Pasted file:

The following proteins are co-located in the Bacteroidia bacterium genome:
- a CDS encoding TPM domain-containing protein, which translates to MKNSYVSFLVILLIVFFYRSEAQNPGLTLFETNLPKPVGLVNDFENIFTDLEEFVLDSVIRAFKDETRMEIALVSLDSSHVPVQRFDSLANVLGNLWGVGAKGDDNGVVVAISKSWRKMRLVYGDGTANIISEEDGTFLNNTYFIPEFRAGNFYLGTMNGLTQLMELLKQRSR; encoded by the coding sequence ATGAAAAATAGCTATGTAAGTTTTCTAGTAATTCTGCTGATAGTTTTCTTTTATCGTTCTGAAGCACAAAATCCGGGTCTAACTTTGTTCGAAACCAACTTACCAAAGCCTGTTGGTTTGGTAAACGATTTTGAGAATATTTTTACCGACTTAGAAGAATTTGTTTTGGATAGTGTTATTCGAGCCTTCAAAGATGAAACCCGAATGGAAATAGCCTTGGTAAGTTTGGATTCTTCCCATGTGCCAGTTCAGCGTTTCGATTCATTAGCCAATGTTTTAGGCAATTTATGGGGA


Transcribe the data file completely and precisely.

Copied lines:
The following proteins are co-located in the Bacteroidia bacterium genome:
- a CDS encoding TPM domain-containing protein, which translates to MKNSYVSFLVILLIVFFYRSEAQNPGLTLFETNLPKPVGLVNDFENIFTDLEEFVLDSVIRAFKDETRMEIALVSLDSSHVPVQRFDSLANVLGNLWGVGAKGDDNGVVVAISKSWRKMRLVYGDGTANIISEEDGTFLNNTYFIPEFRAGNFYLGTMNGLTQLMELLKQRSR; encoded by the coding sequence ATGAAAAATAGCTATGTAAGTTTTCTAGTAATTCTGCTGATAGTTTTCTTTTATCGTTCTGAAGCACAAAATCCGGGTCTAACTTTGTTCGAAACCAACTTACCAAAGCCTGTTGGTTTGGTAAACGATTTTGAGAATATTTTTACCGACTTAGAAGAATTTGTTTTGGATAGTGTTATTCGAGCCTTCAAAGATGAAACCCGAATGGAAATAGCCTTGGTAAGTTTGGATTCTTCCCATGTGCCAGTTCAGCGTTTCGATTCATTAGCCAATGTTTTAGGCAATTTATGGGGA